In an Exhibit of Compelling Self Portraits, a Photographer Explores His Complicated Origins

In an Exhibit of Compelling Self Portraits, a Photographer Explores His Complicated Origins

“WHO ARE YOUR people?” It’s a very Southern question Dallas-based photographer Hakeem Adewumi has heard since childhood, when he would visit his mother’s family in rural Texas. There, he’d see horses, cows, pigs and chickens — different sights than he and his friends usually saw in the city.


For Adewumi, a gay black man whose parents divorced shortly after he was born and whose biological father is Nigerian, art — especially the art of photography and self-portraiture — is a means to address that question in personal, historical and existential terms, without necessarily providing any final answers. “My work is continually answering and asking questions,” says Adewumi. His exhibit Bastard of the Diaspora, a collection of photographic self-portraits inspired by his Nigerian heritage, African storytelling and black American history and activism, just opened at the Houston Museum of African American Culture.

“That question of what it means to be Nigerian was the starting point for me to explore what it means to be anything,” says Adewumi regarding the impetus for the exhibit. “What it means to be Black, what it means to be Nigerian, what means to be from Texas, what it means to be gay, and where does my voice really originate from all of this?”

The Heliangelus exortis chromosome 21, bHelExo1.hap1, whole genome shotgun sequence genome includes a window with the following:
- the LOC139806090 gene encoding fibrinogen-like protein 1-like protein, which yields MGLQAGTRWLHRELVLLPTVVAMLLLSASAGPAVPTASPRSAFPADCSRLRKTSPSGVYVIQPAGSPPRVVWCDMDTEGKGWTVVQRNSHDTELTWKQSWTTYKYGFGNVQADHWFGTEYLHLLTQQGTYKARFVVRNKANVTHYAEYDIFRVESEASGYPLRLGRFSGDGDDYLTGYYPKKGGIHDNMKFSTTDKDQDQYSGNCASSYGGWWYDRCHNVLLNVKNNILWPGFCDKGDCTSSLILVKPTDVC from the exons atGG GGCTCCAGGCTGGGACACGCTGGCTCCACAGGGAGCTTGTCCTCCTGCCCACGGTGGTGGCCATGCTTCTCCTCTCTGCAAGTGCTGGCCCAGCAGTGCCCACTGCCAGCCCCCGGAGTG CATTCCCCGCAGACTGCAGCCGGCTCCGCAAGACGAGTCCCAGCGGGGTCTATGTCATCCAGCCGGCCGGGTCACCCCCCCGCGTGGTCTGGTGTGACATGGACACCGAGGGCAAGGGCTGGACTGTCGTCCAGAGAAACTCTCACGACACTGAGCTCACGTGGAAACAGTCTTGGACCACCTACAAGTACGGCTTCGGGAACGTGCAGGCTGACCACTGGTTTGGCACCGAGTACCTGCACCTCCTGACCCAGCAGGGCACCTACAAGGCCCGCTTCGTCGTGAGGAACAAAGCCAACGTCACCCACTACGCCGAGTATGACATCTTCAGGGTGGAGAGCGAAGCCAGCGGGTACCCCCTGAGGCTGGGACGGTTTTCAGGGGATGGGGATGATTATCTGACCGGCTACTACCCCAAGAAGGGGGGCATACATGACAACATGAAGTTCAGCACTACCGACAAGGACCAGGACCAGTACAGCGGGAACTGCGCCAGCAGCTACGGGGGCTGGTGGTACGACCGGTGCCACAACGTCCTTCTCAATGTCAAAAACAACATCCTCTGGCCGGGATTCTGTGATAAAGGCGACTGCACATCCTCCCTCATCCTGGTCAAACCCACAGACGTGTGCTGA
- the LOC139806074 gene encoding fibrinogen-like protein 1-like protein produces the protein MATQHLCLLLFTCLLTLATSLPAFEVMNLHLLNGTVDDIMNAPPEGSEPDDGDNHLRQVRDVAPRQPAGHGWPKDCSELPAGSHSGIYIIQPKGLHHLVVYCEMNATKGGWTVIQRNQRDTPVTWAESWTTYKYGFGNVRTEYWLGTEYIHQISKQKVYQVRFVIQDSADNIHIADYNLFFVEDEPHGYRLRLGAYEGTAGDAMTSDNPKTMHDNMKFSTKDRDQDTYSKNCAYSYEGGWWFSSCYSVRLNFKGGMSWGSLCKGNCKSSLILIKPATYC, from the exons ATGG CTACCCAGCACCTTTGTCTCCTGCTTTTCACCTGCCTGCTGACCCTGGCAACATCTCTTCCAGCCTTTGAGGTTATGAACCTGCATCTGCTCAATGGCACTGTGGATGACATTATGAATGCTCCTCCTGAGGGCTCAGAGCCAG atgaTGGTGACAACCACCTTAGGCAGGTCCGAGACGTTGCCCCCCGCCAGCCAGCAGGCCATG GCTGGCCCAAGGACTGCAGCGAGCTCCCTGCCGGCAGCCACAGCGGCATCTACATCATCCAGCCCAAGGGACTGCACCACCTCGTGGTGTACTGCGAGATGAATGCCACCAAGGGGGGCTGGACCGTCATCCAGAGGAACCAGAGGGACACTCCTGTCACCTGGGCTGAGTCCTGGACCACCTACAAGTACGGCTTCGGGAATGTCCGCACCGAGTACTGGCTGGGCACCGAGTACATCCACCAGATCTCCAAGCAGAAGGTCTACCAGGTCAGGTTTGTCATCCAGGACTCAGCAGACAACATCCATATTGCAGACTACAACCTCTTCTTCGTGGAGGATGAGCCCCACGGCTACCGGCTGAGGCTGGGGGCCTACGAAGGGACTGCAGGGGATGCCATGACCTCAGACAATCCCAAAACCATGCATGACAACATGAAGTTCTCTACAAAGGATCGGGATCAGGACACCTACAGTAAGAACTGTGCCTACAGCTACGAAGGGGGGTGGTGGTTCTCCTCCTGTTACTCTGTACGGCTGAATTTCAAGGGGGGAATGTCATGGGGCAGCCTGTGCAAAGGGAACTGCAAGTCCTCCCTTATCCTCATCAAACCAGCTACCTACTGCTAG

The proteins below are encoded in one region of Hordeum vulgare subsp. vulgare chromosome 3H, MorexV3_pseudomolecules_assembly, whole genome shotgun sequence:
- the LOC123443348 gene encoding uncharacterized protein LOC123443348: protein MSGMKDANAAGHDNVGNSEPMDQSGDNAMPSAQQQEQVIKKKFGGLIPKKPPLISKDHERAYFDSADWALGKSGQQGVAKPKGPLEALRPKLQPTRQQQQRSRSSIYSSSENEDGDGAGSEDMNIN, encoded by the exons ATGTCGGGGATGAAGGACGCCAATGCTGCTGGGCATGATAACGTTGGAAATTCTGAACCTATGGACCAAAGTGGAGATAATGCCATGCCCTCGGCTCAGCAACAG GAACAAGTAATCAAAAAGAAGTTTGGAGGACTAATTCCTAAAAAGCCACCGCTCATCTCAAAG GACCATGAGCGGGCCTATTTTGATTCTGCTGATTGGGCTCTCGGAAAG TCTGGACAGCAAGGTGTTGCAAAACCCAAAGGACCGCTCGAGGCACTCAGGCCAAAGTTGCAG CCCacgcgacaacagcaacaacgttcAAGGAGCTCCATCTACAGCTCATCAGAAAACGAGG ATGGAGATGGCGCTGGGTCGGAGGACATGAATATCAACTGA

Origin is the subject of a photo titled “The Next Kingship Belongs to Us,” where Adewumi poses with a guinea fowl, a symbol of protection, and an ornately framed photo of his paternal great grandfather, who was a king in Nigeria. “Animals are a large asset to understanding where I’m from,” says Adewumi, who fills his photos with symbolically loaded props and relics. “The work is very tactile, but also very imaginative.”

For a long time, taking pictures was more of a hobby than an artistic practice for Adewumi. He describes his mother as a “candid photographer,” who filled albums with family photos, and created an eight-foot-long visual of her son’s family tree. While enrolled at the University of Texas, Adewumi began to imagine a career for himself as a photojournalist, and took classes with Ellis (Eli) Reed, the first full-time Black photographer employed by Magnum Photos, and the award-winning journalist Donna DeCesare. But it was his Black Studies courses that inspired him to consider photography as a personal form of expression, and a way to explore and connect back to Black American and African history and his familial roots.

Danny Clinch’s 1993 portrait of Tupac Shakur for Rolling Stonemagazine, the equally iconic 1864 photograph of abolitionist Sojourner Truth, and a chilling photo taken in 1899 of Frank Embree just before he lynched for a crime he did not commit inspired another self-portrait in the show, titled “Angel of Desolation.” Shirtless and staring stoically at the viewer, Adewumi’s chest bears the words, “I SELL THE SHADOW TO SUPPORT THE SUBSTANCE.” The quote, which Sojourner Truth added to her photo, is a play on early photography’s advertising slogan, “Secure the shadow, ere the substance fades,” which implored folks to photograph their family members before they died.

“Sojourner’s quote speaks to me as a photographer,” says Adewumi. “I’m thinking about what this portrait will mean 25 or 50 years from now, just as Sojourner Truth did. I feel like I’m building this work around that particular sentence.”

'Angel of Desolation'

'The Next Kinship Belongs to Us'

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